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Digital Storytelling: Myth and Legend Creator

      

Back in November I blogged about the Historic Tale Construction Kit.

Thanks to my lovely Twitter network, this morning I discovered another tool for telling traditional stories digitally.

Myth and Legend Creator is an even richer playground!  Elementary and middle school librarians are going to love it!

Storytellers get ten pages to share their stories and may select among a library of characters (some animated), sound effects, backgrounds, and objects, or they may upload their own images. They may scale, rotate, and move objects in front of or behind others. They may narrate by recording audio. They may add text  bubbles and comic bursts. Students will enjoy the impressive sound and image galleries. 

The site also offers a library of supporting content. A how-to section supplies both dramatic and technical advice. What are myths, legends and folktales? offers valuable background relating to story genres. A Myth Map locates stories geographically. Professionally told stories serve as models for young storytellers and may be also used for classroom sharing. Text and related images are also provided for these classic tales. 

The Teachers Resources area includes tools that might be use in and outside the program.  Among them:

  • A guide to using Myths and Legends (18.44 MB, Microsoft Word Document)
    A downloadable word document which contains information on how to use the website and its associated tools.
  • History mapping – skills grid (22.5 KB, XL Spreadsheet)
    This is a skills grid that has been designed to show at a glance which historical skills could be developed by using each of the Myths and Legends.
  • History mapping – content grid (22.5 KB, XL Spreadsheet)
    A content grid designed to show at a glance the content areas within the programmes of study at Key Stage Two and Key Stage Three History to which each of the Myths and Legends could be linked. In some cases the link is very clear. In others it is a little more tenuous.
  • Lesson ideas for using 10 of the stories in History (56 KB, Microsoft Word Document)
    This document outlines how 10 of the stories can be used within the History curriculum. The resource has been developed for myths and legends by Alf Wilkinson www.burntcakes.com
  • My local myth or legend (55 KB, Microsoft Word Document)
    Lesson plan based on pupils investigating and creating a local myth or legend.
  • How to use Movie Maker 2 (2.04 MB, Microsoft Word Document)
    This guide has been produced to assist teachers and students wishing to create their own movies and perhaps use images, sounds and video clips from the E2BN Myths and Legends site and other archives to develop their own stories.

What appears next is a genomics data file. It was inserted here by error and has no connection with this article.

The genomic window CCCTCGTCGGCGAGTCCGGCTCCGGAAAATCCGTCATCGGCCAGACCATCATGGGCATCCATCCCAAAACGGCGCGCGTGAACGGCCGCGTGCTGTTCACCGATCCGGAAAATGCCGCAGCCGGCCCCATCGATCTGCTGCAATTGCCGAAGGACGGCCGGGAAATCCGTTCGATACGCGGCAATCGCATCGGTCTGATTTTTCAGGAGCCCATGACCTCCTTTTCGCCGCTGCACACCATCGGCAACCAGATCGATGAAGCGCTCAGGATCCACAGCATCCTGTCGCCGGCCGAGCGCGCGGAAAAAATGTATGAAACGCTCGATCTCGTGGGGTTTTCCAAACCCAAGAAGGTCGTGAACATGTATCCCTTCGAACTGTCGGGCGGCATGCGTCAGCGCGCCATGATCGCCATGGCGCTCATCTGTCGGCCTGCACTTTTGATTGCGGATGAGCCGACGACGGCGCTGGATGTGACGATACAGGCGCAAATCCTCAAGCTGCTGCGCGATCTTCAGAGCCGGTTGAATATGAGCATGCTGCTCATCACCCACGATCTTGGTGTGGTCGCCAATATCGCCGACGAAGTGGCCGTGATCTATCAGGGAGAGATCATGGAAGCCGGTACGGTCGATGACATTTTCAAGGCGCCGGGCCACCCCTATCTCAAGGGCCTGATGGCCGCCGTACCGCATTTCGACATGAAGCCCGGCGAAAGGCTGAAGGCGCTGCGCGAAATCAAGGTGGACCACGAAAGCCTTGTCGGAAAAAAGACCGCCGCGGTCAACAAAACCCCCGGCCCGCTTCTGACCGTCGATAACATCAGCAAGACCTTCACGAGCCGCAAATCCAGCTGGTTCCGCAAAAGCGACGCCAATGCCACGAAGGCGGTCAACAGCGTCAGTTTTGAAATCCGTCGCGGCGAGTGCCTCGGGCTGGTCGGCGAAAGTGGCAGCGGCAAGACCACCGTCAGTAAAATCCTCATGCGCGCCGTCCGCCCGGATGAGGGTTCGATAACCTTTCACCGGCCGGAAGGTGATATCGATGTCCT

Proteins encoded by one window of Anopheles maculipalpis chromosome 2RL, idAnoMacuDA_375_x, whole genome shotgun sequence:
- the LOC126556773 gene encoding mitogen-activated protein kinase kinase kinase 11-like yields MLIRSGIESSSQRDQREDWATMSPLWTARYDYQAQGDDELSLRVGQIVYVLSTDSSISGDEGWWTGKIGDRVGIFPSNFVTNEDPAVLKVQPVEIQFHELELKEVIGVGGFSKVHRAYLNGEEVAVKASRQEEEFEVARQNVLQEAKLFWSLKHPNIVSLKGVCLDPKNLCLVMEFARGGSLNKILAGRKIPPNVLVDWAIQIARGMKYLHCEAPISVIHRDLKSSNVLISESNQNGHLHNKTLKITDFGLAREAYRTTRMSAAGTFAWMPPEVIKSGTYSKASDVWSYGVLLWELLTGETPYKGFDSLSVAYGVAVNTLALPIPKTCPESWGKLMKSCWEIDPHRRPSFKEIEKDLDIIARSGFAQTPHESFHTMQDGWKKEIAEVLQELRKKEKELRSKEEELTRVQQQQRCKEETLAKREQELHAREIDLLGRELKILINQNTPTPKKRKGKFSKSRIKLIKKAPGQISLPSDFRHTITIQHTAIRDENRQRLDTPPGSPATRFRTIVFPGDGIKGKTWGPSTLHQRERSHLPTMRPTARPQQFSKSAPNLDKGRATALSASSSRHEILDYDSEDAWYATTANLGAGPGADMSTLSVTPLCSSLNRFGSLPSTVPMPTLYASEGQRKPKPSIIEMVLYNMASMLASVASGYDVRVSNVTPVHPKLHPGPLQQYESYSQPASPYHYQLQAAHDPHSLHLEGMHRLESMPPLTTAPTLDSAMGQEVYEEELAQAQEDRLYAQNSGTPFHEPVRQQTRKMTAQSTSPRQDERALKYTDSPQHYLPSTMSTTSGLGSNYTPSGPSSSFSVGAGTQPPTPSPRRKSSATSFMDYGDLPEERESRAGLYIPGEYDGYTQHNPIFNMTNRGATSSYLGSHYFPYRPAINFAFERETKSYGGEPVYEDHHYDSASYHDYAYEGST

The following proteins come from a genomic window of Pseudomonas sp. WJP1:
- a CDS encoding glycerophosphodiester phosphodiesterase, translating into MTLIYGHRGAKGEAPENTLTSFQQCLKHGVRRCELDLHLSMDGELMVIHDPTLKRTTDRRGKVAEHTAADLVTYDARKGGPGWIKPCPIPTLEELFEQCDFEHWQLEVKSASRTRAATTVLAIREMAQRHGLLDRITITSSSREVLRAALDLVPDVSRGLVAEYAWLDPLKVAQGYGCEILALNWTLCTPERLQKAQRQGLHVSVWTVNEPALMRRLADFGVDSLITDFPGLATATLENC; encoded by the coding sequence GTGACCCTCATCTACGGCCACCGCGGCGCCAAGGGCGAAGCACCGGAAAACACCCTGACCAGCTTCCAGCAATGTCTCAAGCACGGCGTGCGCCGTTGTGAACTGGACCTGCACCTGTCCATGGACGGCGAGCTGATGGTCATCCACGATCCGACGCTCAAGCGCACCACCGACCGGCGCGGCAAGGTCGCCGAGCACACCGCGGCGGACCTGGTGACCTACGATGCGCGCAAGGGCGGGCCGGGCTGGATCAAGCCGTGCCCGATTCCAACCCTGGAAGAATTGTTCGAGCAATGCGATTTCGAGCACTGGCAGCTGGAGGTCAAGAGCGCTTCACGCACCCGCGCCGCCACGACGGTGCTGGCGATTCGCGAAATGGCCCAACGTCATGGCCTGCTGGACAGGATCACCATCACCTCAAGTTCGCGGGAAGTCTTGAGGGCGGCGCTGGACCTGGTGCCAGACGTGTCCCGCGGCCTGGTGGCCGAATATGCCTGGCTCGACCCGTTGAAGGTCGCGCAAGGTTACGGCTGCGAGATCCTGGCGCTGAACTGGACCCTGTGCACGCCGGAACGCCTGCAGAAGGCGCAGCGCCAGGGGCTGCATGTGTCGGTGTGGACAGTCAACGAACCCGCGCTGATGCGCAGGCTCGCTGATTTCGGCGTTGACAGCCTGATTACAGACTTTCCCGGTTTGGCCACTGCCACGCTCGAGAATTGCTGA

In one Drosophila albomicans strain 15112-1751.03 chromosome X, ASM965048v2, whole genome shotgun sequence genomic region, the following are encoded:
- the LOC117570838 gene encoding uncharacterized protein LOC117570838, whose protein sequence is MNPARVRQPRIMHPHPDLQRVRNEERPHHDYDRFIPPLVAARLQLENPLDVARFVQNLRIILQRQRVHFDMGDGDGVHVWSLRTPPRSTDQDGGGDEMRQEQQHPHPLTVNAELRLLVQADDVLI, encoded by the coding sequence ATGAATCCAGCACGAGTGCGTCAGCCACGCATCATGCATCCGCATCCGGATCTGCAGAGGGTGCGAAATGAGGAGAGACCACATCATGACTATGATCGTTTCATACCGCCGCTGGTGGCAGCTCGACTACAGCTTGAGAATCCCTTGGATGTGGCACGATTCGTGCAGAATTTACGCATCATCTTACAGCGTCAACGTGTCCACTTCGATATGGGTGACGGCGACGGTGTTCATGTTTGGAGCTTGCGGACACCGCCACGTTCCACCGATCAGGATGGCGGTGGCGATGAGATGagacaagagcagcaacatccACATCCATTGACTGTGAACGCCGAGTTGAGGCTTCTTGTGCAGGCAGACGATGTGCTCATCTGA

• Storyboard template (45.5 KB, Microsoft Word Document)
    Myths and legends storyboard template than can be used for preparing animations, making movies or analysing stories.
  • Animating a myth part 1 – the storyboard (53 KB, Microsoft Word Document)
    Lesson plan for using animation in the classroom – in ‘animating a myth part 1′, pupils choose an existing myth on the myths and legends website, analyse the story and then prepare it as a storyboard.
  • Animating a myth part 2 – creating characters & settings (57.5 KB, Microsoft Word Document)
    Lesson plan for using animation in the classroom – in ‘animating a myth part 2′, pupils use the storyboard which they created in ‘animating a myth part 1′ and construct the characters and settings.
  • Animating a myth part 3 – creating the animation (60 KB, Microsoft Word Document)
    Lesson plan for using animation in the classroom – in ‘animating a myth part 3′, pupils use the storyboard which they created in ‘animating a myth part 1′ and the characters and settings produced in ‘animating a myth part 2′ and turn them into a short animation using computer software.

Teachers who register for register for school accounts can manage class logins and approve student work.  A library of more than 553 selected, user-submitted tales is currently available for inspiration and open for student comments.  (The site moderates submitted stories.)

Although the more obvious connection here is language arts, storytelling, of course, belongs everywhere in the curriculum!

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Joyce Valenza About Joyce Valenza

Joyce is an Assistant Professor of Teaching at Rutgers University School of Information and Communication, a technology writer, speaker, blogger and learner. Follow her on Twitter: @joycevalenza

Comments

  1. What a great way to capture student’s interest in their stories!

  2. Wow, I really liked this site. We are always looking for different ways for the teachers to utilize our computer labs in the elementary, and this would definitely help to generate student interest in creating their own stories.

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